What cause does CAIS support and how?

The CAIS aims to mitigate existential risks arising from AI systems that could affect society at large. The organisation does research and publishes papers on AI safety, and also provides funding and technical infrastructure to other researchers to run and train their LLMs in the field of AI safety. Through its work, CAIS seeks to develop AI benchmarks and examine AI safety from a multi-disciplinary perspective.

The Nvidia A100 GPU it offers to external researchers as part of its computer cluster programme is one of the most powerful processors used for training LLMs and deep learning algorithms. The U.S. government had barred Nvidia from exporting the A100 GPU, and its successor, the H100, to China in September. Following the ban, the graphic chip maker tweaked its chips exported to China.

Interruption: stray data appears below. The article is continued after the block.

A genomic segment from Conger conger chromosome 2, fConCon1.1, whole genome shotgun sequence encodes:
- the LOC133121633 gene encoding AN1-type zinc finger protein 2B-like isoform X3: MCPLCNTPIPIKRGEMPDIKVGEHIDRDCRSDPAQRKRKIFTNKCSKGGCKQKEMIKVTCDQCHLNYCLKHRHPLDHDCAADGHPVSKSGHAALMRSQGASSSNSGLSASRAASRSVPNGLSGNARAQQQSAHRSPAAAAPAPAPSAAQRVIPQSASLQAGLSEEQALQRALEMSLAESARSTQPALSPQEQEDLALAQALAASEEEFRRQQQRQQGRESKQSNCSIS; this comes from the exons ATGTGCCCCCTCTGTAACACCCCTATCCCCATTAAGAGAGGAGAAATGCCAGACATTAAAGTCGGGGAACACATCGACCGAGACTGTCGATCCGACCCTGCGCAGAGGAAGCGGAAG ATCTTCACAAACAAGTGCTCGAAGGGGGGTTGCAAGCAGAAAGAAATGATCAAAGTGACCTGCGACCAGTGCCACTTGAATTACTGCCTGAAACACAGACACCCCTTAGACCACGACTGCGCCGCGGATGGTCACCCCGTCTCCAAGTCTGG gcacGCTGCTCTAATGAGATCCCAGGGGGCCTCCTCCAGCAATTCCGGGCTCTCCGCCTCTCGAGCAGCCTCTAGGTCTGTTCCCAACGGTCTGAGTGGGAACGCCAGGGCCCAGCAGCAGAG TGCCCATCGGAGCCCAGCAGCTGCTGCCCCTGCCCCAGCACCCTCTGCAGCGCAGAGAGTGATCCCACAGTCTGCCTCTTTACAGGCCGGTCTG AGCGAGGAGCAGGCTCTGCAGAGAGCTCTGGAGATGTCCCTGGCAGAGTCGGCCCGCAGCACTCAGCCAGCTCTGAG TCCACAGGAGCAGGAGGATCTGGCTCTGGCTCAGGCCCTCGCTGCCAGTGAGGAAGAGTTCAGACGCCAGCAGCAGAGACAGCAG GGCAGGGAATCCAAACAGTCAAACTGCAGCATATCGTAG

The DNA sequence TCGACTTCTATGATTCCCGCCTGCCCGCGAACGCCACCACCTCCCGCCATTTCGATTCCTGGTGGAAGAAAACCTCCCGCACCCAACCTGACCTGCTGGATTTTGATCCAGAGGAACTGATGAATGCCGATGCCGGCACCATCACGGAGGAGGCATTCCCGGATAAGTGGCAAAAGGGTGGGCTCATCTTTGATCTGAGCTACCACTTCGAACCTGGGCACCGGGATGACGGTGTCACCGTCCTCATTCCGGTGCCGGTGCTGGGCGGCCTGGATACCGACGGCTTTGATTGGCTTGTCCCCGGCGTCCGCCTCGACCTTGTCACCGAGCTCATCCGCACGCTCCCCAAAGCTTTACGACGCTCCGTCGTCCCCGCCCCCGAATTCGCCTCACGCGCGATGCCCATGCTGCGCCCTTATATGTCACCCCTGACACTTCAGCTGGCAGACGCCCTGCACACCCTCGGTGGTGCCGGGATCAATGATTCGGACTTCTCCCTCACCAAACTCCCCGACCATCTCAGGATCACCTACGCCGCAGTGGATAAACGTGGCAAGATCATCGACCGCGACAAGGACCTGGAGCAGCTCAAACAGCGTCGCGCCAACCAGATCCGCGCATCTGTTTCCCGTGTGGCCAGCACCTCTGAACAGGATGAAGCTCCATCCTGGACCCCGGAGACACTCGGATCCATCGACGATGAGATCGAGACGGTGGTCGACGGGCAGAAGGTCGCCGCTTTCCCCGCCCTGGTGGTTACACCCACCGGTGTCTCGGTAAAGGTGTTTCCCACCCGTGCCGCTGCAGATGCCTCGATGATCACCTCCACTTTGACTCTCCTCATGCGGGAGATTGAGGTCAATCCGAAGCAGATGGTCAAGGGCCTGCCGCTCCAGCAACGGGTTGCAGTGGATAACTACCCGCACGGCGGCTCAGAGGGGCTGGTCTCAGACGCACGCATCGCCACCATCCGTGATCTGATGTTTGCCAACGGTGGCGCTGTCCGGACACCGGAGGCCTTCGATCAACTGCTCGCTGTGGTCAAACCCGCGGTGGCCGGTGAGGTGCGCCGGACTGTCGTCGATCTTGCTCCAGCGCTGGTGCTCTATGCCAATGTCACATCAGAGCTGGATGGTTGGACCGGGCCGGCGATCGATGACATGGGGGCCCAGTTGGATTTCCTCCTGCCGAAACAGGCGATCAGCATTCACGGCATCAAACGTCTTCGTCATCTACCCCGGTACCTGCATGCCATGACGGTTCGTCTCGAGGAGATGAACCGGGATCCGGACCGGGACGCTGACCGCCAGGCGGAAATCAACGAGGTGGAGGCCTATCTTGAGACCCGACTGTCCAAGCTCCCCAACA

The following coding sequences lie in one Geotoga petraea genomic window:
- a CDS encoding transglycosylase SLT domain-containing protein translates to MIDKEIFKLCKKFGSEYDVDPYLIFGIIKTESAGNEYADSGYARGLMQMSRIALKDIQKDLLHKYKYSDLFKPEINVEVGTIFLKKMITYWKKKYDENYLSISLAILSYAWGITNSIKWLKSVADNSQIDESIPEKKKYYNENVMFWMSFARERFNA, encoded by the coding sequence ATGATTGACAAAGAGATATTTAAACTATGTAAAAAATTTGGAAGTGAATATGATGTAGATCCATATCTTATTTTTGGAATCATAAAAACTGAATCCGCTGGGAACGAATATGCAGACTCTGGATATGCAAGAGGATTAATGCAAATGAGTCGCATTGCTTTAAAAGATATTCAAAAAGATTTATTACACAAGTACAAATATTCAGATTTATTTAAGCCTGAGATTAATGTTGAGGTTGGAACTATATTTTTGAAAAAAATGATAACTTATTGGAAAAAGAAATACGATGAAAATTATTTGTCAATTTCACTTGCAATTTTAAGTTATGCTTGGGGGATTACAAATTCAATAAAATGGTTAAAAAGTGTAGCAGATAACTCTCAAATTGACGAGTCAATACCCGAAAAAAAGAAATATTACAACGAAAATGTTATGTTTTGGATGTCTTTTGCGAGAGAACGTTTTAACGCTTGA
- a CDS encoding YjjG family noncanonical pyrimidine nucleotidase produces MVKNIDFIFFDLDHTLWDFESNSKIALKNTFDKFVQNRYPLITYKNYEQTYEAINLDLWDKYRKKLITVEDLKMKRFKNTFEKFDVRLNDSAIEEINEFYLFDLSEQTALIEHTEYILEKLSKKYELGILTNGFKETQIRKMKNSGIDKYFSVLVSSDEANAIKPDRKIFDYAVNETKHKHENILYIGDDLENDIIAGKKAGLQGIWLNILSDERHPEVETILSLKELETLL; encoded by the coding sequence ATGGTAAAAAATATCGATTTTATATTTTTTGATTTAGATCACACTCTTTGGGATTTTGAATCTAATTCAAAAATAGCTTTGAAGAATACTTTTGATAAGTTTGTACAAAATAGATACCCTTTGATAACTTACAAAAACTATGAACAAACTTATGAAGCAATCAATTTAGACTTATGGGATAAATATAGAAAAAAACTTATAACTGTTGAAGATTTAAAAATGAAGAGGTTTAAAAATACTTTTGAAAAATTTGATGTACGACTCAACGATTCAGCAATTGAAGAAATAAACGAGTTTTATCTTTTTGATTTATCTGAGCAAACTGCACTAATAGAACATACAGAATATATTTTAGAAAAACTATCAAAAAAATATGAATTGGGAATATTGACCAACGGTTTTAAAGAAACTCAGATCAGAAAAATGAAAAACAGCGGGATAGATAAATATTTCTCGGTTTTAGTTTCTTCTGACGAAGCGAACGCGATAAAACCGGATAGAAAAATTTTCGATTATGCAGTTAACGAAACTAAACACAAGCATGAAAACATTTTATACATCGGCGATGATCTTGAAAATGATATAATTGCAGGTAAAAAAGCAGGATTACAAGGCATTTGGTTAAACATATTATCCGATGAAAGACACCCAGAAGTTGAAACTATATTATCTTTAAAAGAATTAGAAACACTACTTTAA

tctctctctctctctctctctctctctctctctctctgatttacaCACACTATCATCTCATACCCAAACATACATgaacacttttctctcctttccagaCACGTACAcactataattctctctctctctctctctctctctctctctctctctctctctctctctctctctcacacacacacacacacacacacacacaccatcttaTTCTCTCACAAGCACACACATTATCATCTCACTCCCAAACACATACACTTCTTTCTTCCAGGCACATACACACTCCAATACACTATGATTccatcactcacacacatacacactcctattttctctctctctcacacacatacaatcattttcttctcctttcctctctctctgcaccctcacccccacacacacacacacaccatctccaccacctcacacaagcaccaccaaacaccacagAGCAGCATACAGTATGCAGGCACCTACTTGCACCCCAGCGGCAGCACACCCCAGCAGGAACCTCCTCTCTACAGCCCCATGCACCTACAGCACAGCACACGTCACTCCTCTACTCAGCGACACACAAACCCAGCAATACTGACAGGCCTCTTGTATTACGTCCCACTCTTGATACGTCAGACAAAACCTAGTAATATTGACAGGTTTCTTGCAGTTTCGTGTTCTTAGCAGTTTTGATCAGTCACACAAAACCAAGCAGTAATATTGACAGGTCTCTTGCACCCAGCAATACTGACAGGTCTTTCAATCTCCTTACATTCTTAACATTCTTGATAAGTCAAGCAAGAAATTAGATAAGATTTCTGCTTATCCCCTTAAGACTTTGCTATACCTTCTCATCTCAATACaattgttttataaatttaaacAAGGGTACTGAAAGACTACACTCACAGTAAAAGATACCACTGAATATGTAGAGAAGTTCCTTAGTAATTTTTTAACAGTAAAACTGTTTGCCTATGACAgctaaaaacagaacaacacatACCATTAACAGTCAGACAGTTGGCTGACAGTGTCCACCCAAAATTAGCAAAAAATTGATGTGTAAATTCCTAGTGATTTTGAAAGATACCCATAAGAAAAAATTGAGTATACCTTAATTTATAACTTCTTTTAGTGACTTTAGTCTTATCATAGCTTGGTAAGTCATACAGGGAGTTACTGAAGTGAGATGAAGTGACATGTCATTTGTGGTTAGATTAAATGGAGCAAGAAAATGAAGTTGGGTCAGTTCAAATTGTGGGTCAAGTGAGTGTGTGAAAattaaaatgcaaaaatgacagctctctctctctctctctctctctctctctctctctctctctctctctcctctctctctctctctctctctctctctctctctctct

Why is safety important in Machine Learning (ML) and AI development?

ML and AI systems are being deployed in high-stakes environments. And their decision-making capabilities are becoming a cause for concern. In one simulation, an AI-enabled military drone was programmed to identify an enemy’s surface-to-air missiles (SAM). Once it spots the SAM site, a human agent was supposed to sign off on the strike. But the AI decided to blow up the site instead of listening to the human command. Narrating this incident at a summit hosted by the Royal Aeronautical Society, Colonel Tucker Hamilton, head of the U.S. Air Force’s AI Test and Operations, warned that AI can behave in unpredictable and dangerous ways.